Deputy F. McGrath: Ms Doyle is very welcome and I extend my sympathies to her.  Ms Doyle said that she was 16 years old at the time of her uncle's death and she was very close to him.  One can tell from today's submission about Seamus that this is a case of the slaughter of the innocent.  The more I listen to the family the more insight I receive.  It is important that we understand what a nice, decent, kind person Seamus was.

Will Ms Doyle give us more information about the kind of questions the special branch officers asked her when she was 16 years of age and how she felt at the time?

Ms Doyle: I was afraid.  I was in the back of the car and they were in the front.  They asked me repeatedly who did I think killed my uncle.  I said I did not know.  They repeated the question and said the IRA shot him.  I did not know what the IRA was.  I knew nothing.

Deputy F. McGrath: Years later when Ms Doyle discussed this with members of her extended family did she understand the significance of what the special branch officers tried to do when she was 16 years old?

Ms Doyle: No.

Deputy F. McGrath: Did Ms Doyle think they were digging deeper to see whether the family thought Seamus was involved in an internal paramilitary feud or something of that kind?  Were they hinting at that?

Ms Doyle: They probably were but I was only a child.  That is not to say it did not bother me but I did not understand it at the time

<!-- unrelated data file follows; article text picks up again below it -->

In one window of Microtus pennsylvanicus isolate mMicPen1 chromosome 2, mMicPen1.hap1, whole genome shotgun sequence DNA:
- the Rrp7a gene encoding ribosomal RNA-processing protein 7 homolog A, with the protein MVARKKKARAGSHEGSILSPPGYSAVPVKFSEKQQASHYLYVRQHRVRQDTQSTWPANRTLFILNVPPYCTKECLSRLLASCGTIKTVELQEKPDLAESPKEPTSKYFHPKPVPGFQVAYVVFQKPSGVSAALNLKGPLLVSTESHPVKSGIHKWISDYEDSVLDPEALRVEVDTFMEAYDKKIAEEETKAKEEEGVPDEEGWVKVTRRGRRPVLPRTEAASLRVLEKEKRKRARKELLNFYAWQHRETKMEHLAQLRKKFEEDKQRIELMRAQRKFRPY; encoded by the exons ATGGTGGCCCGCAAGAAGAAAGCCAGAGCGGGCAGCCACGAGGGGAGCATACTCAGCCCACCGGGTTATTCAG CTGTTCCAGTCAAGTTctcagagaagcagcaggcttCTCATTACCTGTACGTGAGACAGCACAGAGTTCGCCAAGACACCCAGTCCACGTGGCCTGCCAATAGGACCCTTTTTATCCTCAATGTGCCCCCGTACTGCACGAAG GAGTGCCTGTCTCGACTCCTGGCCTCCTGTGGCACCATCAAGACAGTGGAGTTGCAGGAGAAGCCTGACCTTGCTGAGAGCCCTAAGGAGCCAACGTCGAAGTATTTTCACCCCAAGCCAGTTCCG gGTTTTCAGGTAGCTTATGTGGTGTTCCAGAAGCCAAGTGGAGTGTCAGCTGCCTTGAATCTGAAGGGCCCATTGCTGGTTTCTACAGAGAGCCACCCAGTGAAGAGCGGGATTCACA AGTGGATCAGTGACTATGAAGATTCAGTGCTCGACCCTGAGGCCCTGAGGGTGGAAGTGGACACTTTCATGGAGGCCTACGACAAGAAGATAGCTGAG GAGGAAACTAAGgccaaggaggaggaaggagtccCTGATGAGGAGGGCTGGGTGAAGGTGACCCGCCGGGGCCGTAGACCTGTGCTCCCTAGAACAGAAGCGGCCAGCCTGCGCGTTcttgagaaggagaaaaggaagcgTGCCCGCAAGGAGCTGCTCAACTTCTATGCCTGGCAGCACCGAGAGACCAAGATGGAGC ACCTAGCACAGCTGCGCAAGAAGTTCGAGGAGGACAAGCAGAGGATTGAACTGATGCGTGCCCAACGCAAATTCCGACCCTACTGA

Deputy F. McGrath: When Ms Doyle reflects on Seamus's murder does she think this was a murky cover up by the security forces of this State and in the North?  Does the family feel that this was a case of gross incompetence and mismanagement by the security forces and senior gardaí in respect of Seamus's case?  What is Ms Doyle's considered view now?

Ms Doyle: I do not know.

Deputy F. McGrath: Was it something more sinister than bad management and bad policing?

Ms Doyle: It was just bad policing.  The police did not care.

Deputy F. McGrath: It was mismanagement and gross incompetence in respect of the investigation.

  Chairman: We are not investigating that issue because Mr. Justice Barron said that it was competent and diligent.

  Deputy F. McGrath: May I continue to put another question?

Chairman: We are not here to apportion responsibility under any circumstances.

Deputy F. McGrath: I accept that; I accept that we have terms of reference.

  Another insight from today, which many people will not necessarily have tapped into previously, concerns the messages that were put out on the night of Seamus Ludlow's murder.  It was suggested then that the loyalists and members of the security forces, whoever they were, who killed Seamus were involved in some kind of drinking spree whereas, from the family's perspective, that was not the case.

Ms Doyle: No.

Deputy F. McGrath: It is important that is made public, given that many people were given impression that those who murdered Seamus were on a drinking spree and that his murder happened only by accident.  We need to go into all those questions. That seems to be the family's considered view as well.

Chairman: I thank Briege Doyle for her evidence.  I know it has not been easy for her, but we appreciate her coming here to give evidence.

 We will now hear from Mr. Jimmy Sharkey, who is a nephew of Seamus Ludlow.  I welcome him to the meeting.

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Download the Barron Report from the Oireachtas website (pdf file)


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Copyright © 2006 the Ludlow family. All rights reserved.
Revised: February 07, 2006